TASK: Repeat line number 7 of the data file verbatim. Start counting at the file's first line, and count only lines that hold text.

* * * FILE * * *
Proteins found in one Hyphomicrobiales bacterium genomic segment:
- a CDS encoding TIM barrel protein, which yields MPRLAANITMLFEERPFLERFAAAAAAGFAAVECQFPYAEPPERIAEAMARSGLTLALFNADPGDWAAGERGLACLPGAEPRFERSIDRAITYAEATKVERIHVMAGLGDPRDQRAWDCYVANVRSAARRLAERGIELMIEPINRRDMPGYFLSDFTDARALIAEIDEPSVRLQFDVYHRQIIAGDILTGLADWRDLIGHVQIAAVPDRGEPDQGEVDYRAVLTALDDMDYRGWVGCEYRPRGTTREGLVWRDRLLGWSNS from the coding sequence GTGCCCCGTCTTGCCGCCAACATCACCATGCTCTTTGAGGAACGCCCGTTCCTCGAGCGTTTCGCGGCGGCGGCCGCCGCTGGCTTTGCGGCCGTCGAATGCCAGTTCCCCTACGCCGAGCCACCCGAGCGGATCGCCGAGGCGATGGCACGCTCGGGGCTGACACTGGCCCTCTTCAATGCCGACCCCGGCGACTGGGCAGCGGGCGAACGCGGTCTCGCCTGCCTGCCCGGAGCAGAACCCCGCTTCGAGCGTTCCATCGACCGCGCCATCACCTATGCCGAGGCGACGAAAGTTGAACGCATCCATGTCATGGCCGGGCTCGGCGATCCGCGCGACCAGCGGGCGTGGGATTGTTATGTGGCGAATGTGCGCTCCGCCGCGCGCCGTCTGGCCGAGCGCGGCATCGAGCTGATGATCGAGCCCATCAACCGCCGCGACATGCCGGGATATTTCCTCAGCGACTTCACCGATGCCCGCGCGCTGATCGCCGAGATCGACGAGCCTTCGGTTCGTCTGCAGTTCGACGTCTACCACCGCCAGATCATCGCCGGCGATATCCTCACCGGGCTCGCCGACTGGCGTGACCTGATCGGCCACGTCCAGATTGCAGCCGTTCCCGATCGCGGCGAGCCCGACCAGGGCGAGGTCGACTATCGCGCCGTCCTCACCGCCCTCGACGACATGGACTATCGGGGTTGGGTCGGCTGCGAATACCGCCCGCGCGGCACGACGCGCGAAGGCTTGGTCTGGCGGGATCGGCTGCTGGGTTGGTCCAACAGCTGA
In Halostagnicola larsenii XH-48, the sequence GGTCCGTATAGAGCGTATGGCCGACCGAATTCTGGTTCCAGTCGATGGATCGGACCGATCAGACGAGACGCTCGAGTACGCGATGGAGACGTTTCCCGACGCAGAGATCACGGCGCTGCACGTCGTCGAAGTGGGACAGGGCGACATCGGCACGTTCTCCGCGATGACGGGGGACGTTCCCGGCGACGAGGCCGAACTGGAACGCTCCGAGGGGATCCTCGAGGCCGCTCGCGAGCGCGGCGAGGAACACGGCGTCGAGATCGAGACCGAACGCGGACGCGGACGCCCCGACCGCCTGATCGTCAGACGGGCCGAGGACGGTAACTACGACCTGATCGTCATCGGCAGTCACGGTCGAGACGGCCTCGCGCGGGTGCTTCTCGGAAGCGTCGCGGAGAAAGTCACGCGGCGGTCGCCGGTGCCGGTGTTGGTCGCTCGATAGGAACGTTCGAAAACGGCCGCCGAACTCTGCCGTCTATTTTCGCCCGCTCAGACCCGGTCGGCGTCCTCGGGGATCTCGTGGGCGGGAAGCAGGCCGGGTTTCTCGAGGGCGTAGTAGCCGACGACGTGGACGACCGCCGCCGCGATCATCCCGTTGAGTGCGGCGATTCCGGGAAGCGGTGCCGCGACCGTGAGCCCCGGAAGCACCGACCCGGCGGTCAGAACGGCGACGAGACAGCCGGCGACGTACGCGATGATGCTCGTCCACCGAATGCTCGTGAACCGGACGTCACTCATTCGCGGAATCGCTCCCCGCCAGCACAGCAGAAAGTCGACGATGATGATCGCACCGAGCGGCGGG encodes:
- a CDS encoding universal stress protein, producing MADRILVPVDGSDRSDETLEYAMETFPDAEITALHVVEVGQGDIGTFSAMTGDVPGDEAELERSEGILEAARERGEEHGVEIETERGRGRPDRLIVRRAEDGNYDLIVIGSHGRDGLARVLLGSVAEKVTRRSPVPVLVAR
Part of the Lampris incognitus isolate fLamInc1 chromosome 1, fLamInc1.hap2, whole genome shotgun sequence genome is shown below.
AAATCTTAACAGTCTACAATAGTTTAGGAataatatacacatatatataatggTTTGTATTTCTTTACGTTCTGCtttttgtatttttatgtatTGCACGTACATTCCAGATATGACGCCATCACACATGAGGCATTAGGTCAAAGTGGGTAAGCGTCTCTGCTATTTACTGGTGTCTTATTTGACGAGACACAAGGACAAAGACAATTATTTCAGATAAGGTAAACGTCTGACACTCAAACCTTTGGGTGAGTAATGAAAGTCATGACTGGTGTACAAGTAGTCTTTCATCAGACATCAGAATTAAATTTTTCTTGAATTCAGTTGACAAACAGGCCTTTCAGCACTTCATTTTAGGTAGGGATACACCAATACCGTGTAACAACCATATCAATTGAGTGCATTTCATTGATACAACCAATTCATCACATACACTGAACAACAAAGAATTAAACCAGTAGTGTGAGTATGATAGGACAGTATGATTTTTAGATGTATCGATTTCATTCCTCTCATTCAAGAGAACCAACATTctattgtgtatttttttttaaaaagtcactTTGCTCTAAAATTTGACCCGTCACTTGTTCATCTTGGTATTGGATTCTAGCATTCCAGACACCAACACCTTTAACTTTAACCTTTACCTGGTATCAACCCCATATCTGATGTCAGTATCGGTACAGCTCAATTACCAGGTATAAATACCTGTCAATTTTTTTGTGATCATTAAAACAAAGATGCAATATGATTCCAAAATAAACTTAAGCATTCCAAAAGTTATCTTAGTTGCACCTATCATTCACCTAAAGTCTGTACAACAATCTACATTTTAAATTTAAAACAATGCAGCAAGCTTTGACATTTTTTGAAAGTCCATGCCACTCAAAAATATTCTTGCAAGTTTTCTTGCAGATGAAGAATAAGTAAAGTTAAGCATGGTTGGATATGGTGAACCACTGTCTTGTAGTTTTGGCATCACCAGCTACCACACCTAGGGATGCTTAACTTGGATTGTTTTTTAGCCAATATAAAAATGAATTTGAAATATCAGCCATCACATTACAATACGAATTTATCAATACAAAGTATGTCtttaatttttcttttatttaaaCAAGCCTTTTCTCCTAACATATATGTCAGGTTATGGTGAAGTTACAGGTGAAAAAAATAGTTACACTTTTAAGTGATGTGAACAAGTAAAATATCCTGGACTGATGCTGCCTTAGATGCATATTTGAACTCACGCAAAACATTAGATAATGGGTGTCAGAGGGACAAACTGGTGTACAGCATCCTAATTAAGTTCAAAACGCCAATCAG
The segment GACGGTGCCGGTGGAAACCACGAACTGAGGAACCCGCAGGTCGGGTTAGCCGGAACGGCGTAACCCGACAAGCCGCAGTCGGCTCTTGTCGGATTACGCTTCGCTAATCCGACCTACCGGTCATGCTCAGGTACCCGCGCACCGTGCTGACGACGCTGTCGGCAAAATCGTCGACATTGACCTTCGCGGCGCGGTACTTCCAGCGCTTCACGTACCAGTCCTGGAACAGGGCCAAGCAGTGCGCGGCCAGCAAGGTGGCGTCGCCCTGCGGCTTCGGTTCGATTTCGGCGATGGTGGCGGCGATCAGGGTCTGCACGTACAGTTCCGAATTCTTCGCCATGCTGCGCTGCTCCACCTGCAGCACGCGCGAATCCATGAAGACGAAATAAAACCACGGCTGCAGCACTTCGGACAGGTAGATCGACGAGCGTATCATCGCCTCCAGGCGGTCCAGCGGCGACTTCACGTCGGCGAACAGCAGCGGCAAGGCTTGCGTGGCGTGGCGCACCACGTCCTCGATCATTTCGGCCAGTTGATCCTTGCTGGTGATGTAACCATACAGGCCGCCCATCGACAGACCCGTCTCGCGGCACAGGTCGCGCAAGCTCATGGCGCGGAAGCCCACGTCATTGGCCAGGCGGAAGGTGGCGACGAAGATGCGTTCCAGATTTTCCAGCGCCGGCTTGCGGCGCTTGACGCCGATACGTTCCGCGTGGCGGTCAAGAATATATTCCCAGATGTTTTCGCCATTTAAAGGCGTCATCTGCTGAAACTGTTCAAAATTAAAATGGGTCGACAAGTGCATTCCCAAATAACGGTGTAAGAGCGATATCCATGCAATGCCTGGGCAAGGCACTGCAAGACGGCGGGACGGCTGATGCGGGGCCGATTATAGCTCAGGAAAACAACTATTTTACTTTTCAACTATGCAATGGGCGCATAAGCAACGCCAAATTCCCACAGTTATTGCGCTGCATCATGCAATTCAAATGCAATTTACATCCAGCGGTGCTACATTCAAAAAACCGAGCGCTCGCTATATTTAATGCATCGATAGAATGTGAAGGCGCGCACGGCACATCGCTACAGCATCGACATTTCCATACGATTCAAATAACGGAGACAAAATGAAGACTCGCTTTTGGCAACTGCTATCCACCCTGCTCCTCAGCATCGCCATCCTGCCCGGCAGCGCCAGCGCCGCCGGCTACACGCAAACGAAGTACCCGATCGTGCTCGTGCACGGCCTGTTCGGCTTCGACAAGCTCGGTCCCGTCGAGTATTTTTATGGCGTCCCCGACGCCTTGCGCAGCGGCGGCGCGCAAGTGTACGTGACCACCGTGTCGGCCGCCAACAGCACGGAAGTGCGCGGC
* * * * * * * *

The segment GACGGTGCCGGTGGAAACCACGAACTGAGGAACCCGCAGGTCGGGTTAGCCGGAACGGCGTAACCCGACAAGCCGCAGTCGGCTCTTGTCGGATTACGCTTCGCTAATCCGACCTACCGGTCATGCTCAGGTACCCGCGCACCGTGCTGACGACGCTGTCGGCAAAATCGTCGACATTGACCTTCGCGGCGCGGTACTTCCAGCGCTTCACGTACCAGTCCTGGAACAGGGCCAAGCAGTGCGCGGCCAGCAAGGTGGCGTCGCCCTGCGGCTTCGGTTCGATTTCGGCGATGGTGGCGGCGATCAGGGTCTGCACGTACAGTTCCGAATTCTTCGCCATGCTGCGCTGCTCCACCTGCAGCACGCGCGAATCCATGAAGACGAAATAAAACCACGGCTGCAGCACTTCGGACAGGTAGATCGACGAGCGTATCATCGCCTCCAGGCGGTCCAGCGGCGACTTCACGTCGGCGAACAGCAGCGGCAAGGCTTGCGTGGCGTGGCGCACCACGTCCTCGATCATTTCGGCCAGTTGATCCTTGCTGGTGATGTAACCATACAGGCCGCCCATCGACAGACCCGTCTCGCGGCACAGGTCGCGCAAGCTCATGGCGCGGAAGCCCACGTCATTGGCCAGGCGGAAGGTGGCGACGAAGATGCGTTCCAGATTTTCCAGCGCCGGCTTGCGGCGCTTGACGCCGATACGTTCCGCGTGGCGGTCAAGAATATATTCCCAGATGTTTTCGCCATTTAAAGGCGTCATCTGCTGAAACTGTTCAAAATTAAAATGGGTCGACAAGTGCATTCCCAAATAACGGTGTAAGAGCGATATCCATGCAATGCCTGGGCAAGGCACTGCAAGACGGCGGGACGGCTGATGCGGGGCCGATTATAGCTCAGGAAAACAACTATTTTACTTTTCAACTATGCAATGGGCGCATAAGCAACGCCAAATTCCCACAGTTATTGCGCTGCATCATGCAATTCAAATGCAATTTACATCCAGCGGTGCTACATTCAAAAAACCGAGCGCTCGCTATATTTAATGCATCGATAGAATGTGAAGGCGCGCACGGCACATCGCTACAGCATCGACATTTCCATACGATTCAAATAACGGAGACAAAATGAAGACTCGCTTTTGGCAACTGCTATCCACCCTGCTCCTCAGCATCGCCATCCTGCCCGGCAGCGCCAGCGCCGCCGGCTACACGCAAACGAAGTACCCGATCGTGCTCGTGCACGGCCTGTTCGGCTTCGACAAGCTCGGTCCCGTCGAGTATTTTTATGGCGTCCCCGACGCCTTGCGCAGCGGCGGCGCGCAAGTGTACGTGACCACCGTGTCGGCCGCCAACAGCACGGAAGTGCGCGGC